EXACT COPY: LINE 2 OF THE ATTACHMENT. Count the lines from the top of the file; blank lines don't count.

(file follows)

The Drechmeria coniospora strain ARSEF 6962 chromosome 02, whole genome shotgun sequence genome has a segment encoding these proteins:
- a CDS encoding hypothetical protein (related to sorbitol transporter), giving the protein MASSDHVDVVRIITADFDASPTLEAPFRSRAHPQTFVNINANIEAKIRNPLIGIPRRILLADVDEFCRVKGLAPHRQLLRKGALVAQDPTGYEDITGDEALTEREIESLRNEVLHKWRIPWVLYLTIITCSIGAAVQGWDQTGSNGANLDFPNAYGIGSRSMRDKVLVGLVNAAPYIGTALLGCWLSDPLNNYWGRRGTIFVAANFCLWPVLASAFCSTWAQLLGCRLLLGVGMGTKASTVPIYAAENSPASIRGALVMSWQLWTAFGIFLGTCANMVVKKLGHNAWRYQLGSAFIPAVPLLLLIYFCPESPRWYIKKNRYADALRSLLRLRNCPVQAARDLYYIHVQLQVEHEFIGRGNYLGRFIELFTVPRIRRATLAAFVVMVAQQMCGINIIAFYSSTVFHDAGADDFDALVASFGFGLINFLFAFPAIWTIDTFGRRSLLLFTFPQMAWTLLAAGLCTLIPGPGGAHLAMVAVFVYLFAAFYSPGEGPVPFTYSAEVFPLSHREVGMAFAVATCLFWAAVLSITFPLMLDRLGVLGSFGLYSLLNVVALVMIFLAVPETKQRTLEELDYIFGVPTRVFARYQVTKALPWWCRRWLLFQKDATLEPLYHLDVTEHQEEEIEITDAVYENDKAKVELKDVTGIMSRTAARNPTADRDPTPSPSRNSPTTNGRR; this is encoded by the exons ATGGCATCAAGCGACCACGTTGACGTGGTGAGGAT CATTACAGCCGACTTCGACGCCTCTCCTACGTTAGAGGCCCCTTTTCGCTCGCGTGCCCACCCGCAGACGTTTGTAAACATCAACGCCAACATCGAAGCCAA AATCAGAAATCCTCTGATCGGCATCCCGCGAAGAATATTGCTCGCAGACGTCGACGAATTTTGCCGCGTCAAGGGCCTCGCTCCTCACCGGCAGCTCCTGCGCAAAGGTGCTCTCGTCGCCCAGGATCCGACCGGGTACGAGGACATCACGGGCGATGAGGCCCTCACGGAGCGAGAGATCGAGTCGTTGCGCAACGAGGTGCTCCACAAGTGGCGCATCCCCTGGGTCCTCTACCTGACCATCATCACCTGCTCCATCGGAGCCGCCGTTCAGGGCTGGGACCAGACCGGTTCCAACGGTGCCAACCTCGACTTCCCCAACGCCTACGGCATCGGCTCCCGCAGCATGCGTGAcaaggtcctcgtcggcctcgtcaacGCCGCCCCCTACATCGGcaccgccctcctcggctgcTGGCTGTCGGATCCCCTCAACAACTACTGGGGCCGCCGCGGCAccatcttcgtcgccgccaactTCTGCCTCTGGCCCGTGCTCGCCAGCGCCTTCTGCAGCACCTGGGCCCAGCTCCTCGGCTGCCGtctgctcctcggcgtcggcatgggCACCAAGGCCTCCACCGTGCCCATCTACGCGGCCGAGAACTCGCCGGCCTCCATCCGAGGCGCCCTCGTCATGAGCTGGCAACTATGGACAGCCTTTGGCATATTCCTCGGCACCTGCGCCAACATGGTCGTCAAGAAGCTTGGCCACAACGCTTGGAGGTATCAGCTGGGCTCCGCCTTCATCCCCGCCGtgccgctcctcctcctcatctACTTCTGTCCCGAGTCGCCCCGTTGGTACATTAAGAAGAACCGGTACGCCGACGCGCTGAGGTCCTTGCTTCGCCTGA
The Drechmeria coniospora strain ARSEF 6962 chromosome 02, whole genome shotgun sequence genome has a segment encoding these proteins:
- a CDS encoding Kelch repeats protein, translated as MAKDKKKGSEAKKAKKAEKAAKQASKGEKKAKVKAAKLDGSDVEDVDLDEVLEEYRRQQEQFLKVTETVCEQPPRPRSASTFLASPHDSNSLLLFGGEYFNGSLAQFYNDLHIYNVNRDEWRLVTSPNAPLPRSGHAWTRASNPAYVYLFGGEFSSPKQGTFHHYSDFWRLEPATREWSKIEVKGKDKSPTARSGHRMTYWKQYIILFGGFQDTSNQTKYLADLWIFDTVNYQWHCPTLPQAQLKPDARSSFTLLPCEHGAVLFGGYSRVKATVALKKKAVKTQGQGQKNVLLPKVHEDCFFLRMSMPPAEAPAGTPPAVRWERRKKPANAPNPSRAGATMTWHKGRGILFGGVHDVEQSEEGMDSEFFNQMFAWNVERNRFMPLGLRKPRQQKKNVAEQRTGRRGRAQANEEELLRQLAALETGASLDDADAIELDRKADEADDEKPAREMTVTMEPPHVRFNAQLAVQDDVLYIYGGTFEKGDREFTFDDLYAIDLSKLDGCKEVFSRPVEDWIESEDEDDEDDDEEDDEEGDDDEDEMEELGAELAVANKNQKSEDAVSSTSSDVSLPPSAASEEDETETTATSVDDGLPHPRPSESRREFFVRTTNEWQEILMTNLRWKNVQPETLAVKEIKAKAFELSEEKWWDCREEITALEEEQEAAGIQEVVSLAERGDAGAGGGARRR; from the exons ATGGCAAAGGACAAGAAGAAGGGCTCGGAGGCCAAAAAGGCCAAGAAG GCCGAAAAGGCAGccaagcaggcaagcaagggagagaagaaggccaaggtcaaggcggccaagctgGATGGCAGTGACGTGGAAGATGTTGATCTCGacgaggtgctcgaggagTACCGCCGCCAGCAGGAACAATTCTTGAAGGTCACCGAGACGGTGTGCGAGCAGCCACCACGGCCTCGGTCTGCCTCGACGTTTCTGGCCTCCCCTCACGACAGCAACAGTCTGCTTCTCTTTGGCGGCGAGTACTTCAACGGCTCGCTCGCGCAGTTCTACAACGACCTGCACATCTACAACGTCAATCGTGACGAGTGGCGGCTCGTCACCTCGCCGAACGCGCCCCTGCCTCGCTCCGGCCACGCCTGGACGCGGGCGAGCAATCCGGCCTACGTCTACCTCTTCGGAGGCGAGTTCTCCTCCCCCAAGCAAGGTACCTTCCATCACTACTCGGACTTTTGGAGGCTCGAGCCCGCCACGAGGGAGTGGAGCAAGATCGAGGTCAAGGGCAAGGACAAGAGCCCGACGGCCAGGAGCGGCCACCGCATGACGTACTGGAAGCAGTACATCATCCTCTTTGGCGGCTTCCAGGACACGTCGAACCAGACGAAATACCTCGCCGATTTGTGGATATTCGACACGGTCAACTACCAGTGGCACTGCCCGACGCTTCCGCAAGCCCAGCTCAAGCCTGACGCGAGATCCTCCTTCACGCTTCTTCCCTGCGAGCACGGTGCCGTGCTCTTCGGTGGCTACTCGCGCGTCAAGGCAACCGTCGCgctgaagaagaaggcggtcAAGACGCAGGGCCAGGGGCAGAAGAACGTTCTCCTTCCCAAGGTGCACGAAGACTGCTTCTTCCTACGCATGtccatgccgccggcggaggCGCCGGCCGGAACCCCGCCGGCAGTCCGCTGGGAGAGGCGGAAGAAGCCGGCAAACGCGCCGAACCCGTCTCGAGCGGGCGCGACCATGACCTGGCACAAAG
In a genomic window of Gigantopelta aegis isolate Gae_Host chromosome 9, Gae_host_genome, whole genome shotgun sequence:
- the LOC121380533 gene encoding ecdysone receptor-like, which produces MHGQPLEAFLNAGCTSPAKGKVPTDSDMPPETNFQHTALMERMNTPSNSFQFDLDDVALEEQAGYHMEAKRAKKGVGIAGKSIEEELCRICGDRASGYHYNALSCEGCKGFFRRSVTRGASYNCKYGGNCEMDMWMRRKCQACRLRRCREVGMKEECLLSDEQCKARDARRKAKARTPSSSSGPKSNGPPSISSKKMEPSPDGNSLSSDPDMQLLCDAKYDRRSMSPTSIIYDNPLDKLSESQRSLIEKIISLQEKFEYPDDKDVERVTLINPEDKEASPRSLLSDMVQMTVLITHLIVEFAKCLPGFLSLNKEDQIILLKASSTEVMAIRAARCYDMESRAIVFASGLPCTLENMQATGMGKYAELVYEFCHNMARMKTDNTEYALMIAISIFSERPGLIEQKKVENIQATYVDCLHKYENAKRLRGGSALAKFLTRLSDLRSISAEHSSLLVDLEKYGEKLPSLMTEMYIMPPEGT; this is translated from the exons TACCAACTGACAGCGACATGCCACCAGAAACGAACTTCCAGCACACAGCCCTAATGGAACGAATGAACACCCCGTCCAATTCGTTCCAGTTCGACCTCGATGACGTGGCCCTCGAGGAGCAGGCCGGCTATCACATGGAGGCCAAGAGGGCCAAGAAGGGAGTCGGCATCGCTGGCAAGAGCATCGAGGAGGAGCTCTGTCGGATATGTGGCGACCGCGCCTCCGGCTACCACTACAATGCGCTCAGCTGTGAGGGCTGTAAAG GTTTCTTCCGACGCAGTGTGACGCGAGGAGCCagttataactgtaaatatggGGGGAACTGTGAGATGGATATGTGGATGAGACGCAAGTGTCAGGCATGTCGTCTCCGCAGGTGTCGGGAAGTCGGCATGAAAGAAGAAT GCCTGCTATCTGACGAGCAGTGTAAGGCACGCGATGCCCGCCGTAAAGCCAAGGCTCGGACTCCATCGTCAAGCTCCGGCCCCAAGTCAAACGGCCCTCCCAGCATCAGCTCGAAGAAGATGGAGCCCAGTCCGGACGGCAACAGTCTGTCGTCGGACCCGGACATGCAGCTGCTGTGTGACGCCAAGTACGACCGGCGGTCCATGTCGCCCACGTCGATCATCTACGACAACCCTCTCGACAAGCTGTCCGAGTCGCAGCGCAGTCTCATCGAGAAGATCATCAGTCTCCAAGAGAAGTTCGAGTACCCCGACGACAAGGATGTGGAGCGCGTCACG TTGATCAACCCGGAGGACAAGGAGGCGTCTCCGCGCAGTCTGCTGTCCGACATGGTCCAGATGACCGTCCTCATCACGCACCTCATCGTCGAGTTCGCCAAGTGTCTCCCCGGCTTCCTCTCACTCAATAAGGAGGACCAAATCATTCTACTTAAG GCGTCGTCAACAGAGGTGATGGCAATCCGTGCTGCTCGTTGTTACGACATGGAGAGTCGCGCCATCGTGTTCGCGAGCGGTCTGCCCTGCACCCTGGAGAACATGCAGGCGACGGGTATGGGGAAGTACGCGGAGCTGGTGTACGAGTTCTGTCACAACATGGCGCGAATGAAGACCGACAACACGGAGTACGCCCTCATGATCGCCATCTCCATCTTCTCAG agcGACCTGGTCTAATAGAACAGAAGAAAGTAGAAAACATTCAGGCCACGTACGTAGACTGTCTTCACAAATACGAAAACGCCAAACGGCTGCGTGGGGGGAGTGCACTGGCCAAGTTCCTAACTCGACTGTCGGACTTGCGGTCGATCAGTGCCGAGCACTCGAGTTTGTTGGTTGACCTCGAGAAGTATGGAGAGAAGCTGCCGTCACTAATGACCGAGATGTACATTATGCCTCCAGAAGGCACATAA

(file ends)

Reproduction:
- a CDS encoding hypothetical protein (related to sorbitol transporter), giving the protein MASSDHVDVVRIITADFDASPTLEAPFRSRAHPQTFVNINANIEAKIRNPLIGIPRRILLADVDEFCRVKGLAPHRQLLRKGALVAQDPTGYEDITGDEALTEREIESLRNEVLHKWRIPWVLYLTIITCSIGAAVQGWDQTGSNGANLDFPNAYGIGSRSMRDKVLVGLVNAAPYIGTALLGCWLSDPLNNYWGRRGTIFVAANFCLWPVLASAFCSTWAQLLGCRLLLGVGMGTKASTVPIYAAENSPASIRGALVMSWQLWTAFGIFLGTCANMVVKKLGHNAWRYQLGSAFIPAVPLLLLIYFCPESPRWYIKKNRYADALRSLLRLRNCPVQAARDLYYIHVQLQVEHEFIGRGNYLGRFIELFTVPRIRRATLAAFVVMVAQQMCGINIIAFYSSTVFHDAGADDFDALVASFGFGLINFLFAFPAIWTIDTFGRRSLLLFTFPQMAWTLLAAGLCTLIPGPGGAHLAMVAVFVYLFAAFYSPGEGPVPFTYSAEVFPLSHREVGMAFAVATCLFWAAVLSITFPLMLDRLGVLGSFGLYSLLNVVALVMIFLAVPETKQRTLEELDYIFGVPTRVFARYQVTKALPWWCRRWLLFQKDATLEPLYHLDVTEHQEEEIEITDAVYENDKAKVELKDVTGIMSRTAARNPTADRDPTPSPSRNSPTTNGRR; this is encoded by the exons ATGGCATCAAGCGACCACGTTGACGTGGTGAGGAT CATTACAGCCGACTTCGACGCCTCTCCTACGTTAGAGGCCCCTTTTCGCTCGCGTGCCCACCCGCAGACGTTTGTAAACATCAACGCCAACATCGAAGCCAA AATCAGAAATCCTCTGATCGGCATCCCGCGAAGAATATTGCTCGCAGACGTCGACGAATTTTGCCGCGTCAAGGGCCTCGCTCCTCACCGGCAGCTCCTGCGCAAAGGTGCTCTCGTCGCCCAGGATCCGACCGGGTACGAGGACATCACGGGCGATGAGGCCCTCACGGAGCGAGAGATCGAGTCGTTGCGCAACGAGGTGCTCCACAAGTGGCGCATCCCCTGGGTCCTCTACCTGACCATCATCACCTGCTCCATCGGAGCCGCCGTTCAGGGCTGGGACCAGACCGGTTCCAACGGTGCCAACCTCGACTTCCCCAACGCCTACGGCATCGGCTCCCGCAGCATGCGTGAcaaggtcctcgtcggcctcgtcaacGCCGCCCCCTACATCGGcaccgccctcctcggctgcTGGCTGTCGGATCCCCTCAACAACTACTGGGGCCGCCGCGGCAccatcttcgtcgccgccaactTCTGCCTCTGGCCCGTGCTCGCCAGCGCCTTCTGCAGCACCTGGGCCCAGCTCCTCGGCTGCCGtctgctcctcggcgtcggcatgggCACCAAGGCCTCCACCGTGCCCATCTACGCGGCCGAGAACTCGCCGGCCTCCATCCGAGGCGCCCTCGTCATGAGCTGGCAACTATGGACAGCCTTTGGCATATTCCTCGGCACCTGCGCCAACATGGTCGTCAAGAAGCTTGGCCACAACGCTTGGAGGTATCAGCTGGGCTCCGCCTTCATCCCCGCCGtgccgctcctcctcctcatctACTTCTGTCCCGAGTCGCCCCGTTGGTACATTAAGAAGAACCGGTACGCCGACGCGCTGAGGTCCTTGCTTCGCCTGA